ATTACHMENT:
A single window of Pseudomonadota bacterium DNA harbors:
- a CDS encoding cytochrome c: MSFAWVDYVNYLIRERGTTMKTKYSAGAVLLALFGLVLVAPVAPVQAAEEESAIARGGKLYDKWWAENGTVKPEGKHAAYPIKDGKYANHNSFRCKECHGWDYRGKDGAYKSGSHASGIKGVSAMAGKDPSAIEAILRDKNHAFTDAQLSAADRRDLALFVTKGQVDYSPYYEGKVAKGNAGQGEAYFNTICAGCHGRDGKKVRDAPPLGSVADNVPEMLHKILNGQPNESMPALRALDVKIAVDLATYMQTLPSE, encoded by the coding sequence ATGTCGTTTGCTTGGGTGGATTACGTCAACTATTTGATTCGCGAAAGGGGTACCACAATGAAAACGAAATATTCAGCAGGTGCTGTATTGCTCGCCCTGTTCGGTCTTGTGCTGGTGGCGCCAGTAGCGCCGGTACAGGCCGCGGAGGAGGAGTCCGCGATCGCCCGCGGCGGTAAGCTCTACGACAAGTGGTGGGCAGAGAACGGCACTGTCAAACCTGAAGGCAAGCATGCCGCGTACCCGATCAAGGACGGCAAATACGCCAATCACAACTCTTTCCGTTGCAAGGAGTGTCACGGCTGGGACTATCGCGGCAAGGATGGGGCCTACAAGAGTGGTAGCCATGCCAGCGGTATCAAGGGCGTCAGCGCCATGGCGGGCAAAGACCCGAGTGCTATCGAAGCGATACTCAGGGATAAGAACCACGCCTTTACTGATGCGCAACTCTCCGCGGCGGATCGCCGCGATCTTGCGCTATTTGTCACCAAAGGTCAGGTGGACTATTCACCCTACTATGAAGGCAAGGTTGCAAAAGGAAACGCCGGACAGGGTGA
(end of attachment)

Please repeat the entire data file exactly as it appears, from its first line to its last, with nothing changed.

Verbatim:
A single window of Pseudomonadota bacterium DNA harbors:
- a CDS encoding cytochrome c: MSFAWVDYVNYLIRERGTTMKTKYSAGAVLLALFGLVLVAPVAPVQAAEEESAIARGGKLYDKWWAENGTVKPEGKHAAYPIKDGKYANHNSFRCKECHGWDYRGKDGAYKSGSHASGIKGVSAMAGKDPSAIEAILRDKNHAFTDAQLSAADRRDLALFVTKGQVDYSPYYEGKVAKGNAGQGEAYFNTICAGCHGRDGKKVRDAPPLGSVADNVPEMLHKILNGQPNESMPALRALDVKIAVDLATYMQTLPSE, encoded by the coding sequence ATGTCGTTTGCTTGGGTGGATTACGTCAACTATTTGATTCGCGAAAGGGGTACCACAATGAAAACGAAATATTCAGCAGGTGCTGTATTGCTCGCCCTGTTCGGTCTTGTGCTGGTGGCGCCAGTAGCGCCGGTACAGGCCGCGGAGGAGGAGTCCGCGATCGCCCGCGGCGGTAAGCTCTACGACAAGTGGTGGGCAGAGAACGGCACTGTCAAACCTGAAGGCAAGCATGCCGCGTACCCGATCAAGGACGGCAAATACGCCAATCACAACTCTTTCCGTTGCAAGGAGTGTCACGGCTGGGACTATCGCGGCAAGGATGGGGCCTACAAGAGTGGTAGCCATGCCAGCGGTATCAAGGGCGTCAGCGCCATGGCGGGCAAAGACCCGAGTGCTATCGAAGCGATACTCAGGGATAAGAACCACGCCTTTACTGATGCGCAACTCTCCGCGGCGGATCGCCGCGATCTTGCGCTATTTGTCACCAAAGGTCAGGTGGACTATTCACCCTACTATGAAGGCAAGGTTGCAAAAGGAAACGCCGGACAGGGTGA